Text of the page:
USQ Research Engineer Dr Tristan Shelley said the machine procurement was a significant step for the University’s Centre for Future Materials.
Dr Shelley said:
“This builds on a Memorandum of Understanding signed between T4L & USQ in July to create new possibilities in the production of composite structures.”
The braider will be capable of braiding carbon, glass, Kevlar, thermoplastic and co-mingled yarns for the generation of complex lightweight dry-fibre preforms on industrial scales.
Paired with a Yaskawa 6-axis robot, complex structures can be accommodated to ensure the placement of fibre where it is needed. The braider has widespread uses in many sectors from aerospace, automotive and civil infrastructure.
Dr Shelley said:
“Pairing the new braider with USQ’s existing Pultrex pultrusion machine, an upgraded manufacturing line will be realised for highly tailored and optimised pultruded sections.”
Wagners Composite Fibre Technologies (CFT), which is based at Wellcamp Business Park, near USQ’s Toowoomba campus, utilises USQ’s equipment and facilities for research and development into the next-generation of composite pultrusion sections.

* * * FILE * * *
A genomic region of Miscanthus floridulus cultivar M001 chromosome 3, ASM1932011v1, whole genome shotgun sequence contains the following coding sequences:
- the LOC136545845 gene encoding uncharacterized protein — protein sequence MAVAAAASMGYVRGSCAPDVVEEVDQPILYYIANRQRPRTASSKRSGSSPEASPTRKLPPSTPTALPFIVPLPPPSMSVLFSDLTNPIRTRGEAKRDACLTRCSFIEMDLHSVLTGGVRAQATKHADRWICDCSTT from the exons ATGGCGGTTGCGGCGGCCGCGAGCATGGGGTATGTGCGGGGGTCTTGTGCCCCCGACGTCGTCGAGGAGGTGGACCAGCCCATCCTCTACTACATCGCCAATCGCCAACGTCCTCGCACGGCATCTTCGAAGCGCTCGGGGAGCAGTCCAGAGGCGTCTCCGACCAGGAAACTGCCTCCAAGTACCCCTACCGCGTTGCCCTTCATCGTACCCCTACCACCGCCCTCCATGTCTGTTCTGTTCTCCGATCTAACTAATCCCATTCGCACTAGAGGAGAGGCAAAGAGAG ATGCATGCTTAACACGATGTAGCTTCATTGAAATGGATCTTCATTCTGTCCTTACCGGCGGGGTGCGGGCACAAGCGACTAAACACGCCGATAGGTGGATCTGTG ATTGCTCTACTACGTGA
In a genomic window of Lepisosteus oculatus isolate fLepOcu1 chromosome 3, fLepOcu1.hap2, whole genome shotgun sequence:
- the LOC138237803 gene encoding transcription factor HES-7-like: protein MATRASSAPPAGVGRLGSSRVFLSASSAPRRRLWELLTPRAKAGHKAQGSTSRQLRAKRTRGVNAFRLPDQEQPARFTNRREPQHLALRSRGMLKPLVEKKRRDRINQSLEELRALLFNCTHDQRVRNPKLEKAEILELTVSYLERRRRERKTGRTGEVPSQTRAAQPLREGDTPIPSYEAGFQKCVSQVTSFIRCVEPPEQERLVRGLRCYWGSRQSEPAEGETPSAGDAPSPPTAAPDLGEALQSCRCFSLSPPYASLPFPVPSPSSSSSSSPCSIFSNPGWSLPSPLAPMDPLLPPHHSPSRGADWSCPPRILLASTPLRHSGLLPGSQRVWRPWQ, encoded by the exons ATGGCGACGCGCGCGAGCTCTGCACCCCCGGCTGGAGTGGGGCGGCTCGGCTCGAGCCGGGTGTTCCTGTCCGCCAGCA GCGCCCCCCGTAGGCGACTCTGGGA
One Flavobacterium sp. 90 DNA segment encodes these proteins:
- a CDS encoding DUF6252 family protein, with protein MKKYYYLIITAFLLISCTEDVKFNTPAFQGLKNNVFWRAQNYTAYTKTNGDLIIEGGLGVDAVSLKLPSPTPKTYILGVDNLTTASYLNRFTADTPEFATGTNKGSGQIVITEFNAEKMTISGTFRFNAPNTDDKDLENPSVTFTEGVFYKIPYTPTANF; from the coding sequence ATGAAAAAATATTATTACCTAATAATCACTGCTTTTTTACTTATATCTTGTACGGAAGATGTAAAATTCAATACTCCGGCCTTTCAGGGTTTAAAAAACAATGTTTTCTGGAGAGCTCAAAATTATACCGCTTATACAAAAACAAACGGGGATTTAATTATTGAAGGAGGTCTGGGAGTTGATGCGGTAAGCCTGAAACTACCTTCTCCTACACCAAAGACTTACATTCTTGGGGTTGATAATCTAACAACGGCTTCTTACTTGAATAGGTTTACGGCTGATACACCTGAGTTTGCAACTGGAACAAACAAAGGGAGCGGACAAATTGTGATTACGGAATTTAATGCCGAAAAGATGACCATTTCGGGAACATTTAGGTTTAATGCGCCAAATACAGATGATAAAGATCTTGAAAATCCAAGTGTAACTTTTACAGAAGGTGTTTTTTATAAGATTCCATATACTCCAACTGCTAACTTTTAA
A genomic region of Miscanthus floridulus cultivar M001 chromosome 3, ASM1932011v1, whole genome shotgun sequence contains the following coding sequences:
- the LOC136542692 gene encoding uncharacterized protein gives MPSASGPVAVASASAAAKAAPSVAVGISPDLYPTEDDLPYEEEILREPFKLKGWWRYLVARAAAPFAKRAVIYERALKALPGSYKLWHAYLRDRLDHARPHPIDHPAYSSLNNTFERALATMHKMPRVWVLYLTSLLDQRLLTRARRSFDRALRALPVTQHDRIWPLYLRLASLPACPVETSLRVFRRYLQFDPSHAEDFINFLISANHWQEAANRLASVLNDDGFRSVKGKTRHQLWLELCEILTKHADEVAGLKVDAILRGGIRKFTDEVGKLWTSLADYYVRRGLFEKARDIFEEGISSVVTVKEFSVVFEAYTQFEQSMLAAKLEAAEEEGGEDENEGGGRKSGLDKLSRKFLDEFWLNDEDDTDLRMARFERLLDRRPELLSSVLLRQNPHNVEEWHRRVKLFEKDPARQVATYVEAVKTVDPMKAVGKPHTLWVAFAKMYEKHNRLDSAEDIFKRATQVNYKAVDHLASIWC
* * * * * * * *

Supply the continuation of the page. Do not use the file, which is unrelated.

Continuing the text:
This local partnership will ensure the on-shoring of composites manufacturing in Australia and will continue to foster innovate research and development activities in regional Queensland.
Wagners CFT General Manager Michael Kemp said the company was founded on research and development creating its own niche in the pultrusion market:
“We see the development of braided fibre architectures for pultrusion as the next step towards the future of novel value-added products for civil structures and beyond.”
The development of the next-generation of pultruded sections for Wagners CFT is funded by the Australian Government through the CRC-P Next Generation Pultrusion Processes project for the increased productivity and development of novel value-added pultrusion products.
Companies: University of Southern Queensland